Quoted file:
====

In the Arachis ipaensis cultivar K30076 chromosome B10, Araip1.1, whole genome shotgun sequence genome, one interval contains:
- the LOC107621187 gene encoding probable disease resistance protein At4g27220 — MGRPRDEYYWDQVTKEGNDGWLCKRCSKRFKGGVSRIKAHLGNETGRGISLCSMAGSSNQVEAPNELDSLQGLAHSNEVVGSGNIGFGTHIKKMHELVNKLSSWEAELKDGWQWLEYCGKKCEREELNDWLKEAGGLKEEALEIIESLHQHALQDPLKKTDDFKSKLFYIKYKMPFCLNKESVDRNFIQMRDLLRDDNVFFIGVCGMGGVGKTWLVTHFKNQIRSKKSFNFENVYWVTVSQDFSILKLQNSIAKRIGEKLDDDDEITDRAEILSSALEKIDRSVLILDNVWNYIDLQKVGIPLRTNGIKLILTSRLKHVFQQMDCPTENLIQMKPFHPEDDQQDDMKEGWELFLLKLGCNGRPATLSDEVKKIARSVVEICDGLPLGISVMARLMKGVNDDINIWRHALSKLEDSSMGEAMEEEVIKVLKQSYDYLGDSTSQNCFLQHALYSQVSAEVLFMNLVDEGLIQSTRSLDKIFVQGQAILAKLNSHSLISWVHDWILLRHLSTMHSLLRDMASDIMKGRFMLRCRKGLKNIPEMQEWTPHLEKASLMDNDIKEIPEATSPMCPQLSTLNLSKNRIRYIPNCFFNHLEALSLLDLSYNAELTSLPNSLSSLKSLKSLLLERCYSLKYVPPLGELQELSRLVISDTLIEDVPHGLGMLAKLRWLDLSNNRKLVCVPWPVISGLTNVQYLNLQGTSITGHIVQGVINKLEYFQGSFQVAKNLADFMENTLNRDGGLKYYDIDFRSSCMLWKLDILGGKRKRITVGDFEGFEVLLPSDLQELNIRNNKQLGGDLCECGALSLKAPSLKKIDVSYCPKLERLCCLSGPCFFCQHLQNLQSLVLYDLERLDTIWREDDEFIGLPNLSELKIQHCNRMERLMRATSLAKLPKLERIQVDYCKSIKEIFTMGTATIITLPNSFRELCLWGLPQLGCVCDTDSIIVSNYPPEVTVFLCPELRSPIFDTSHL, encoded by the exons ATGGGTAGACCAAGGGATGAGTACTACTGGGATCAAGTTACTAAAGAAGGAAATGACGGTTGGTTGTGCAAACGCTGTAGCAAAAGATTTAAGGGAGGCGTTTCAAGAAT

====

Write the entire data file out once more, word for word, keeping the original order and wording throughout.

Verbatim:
In the Arachis ipaensis cultivar K30076 chromosome B10, Araip1.1, whole genome shotgun sequence genome, one interval contains:
- the LOC107621187 gene encoding probable disease resistance protein At4g27220 — MGRPRDEYYWDQVTKEGNDGWLCKRCSKRFKGGVSRIKAHLGNETGRGISLCSMAGSSNQVEAPNELDSLQGLAHSNEVVGSGNIGFGTHIKKMHELVNKLSSWEAELKDGWQWLEYCGKKCEREELNDWLKEAGGLKEEALEIIESLHQHALQDPLKKTDDFKSKLFYIKYKMPFCLNKESVDRNFIQMRDLLRDDNVFFIGVCGMGGVGKTWLVTHFKNQIRSKKSFNFENVYWVTVSQDFSILKLQNSIAKRIGEKLDDDDEITDRAEILSSALEKIDRSVLILDNVWNYIDLQKVGIPLRTNGIKLILTSRLKHVFQQMDCPTENLIQMKPFHPEDDQQDDMKEGWELFLLKLGCNGRPATLSDEVKKIARSVVEICDGLPLGISVMARLMKGVNDDINIWRHALSKLEDSSMGEAMEEEVIKVLKQSYDYLGDSTSQNCFLQHALYSQVSAEVLFMNLVDEGLIQSTRSLDKIFVQGQAILAKLNSHSLISWVHDWILLRHLSTMHSLLRDMASDIMKGRFMLRCRKGLKNIPEMQEWTPHLEKASLMDNDIKEIPEATSPMCPQLSTLNLSKNRIRYIPNCFFNHLEALSLLDLSYNAELTSLPNSLSSLKSLKSLLLERCYSLKYVPPLGELQELSRLVISDTLIEDVPHGLGMLAKLRWLDLSNNRKLVCVPWPVISGLTNVQYLNLQGTSITGHIVQGVINKLEYFQGSFQVAKNLADFMENTLNRDGGLKYYDIDFRSSCMLWKLDILGGKRKRITVGDFEGFEVLLPSDLQELNIRNNKQLGGDLCECGALSLKAPSLKKIDVSYCPKLERLCCLSGPCFFCQHLQNLQSLVLYDLERLDTIWREDDEFIGLPNLSELKIQHCNRMERLMRATSLAKLPKLERIQVDYCKSIKEIFTMGTATIITLPNSFRELCLWGLPQLGCVCDTDSIIVSNYPPEVTVFLCPELRSPIFDTSHL, encoded by the exons ATGGGTAGACCAAGGGATGAGTACTACTGGGATCAAGTTACTAAAGAAGGAAATGACGGTTGGTTGTGCAAACGCTGTAGCAAAAGATTTAAGGGAGGCGTTTCAAGAAT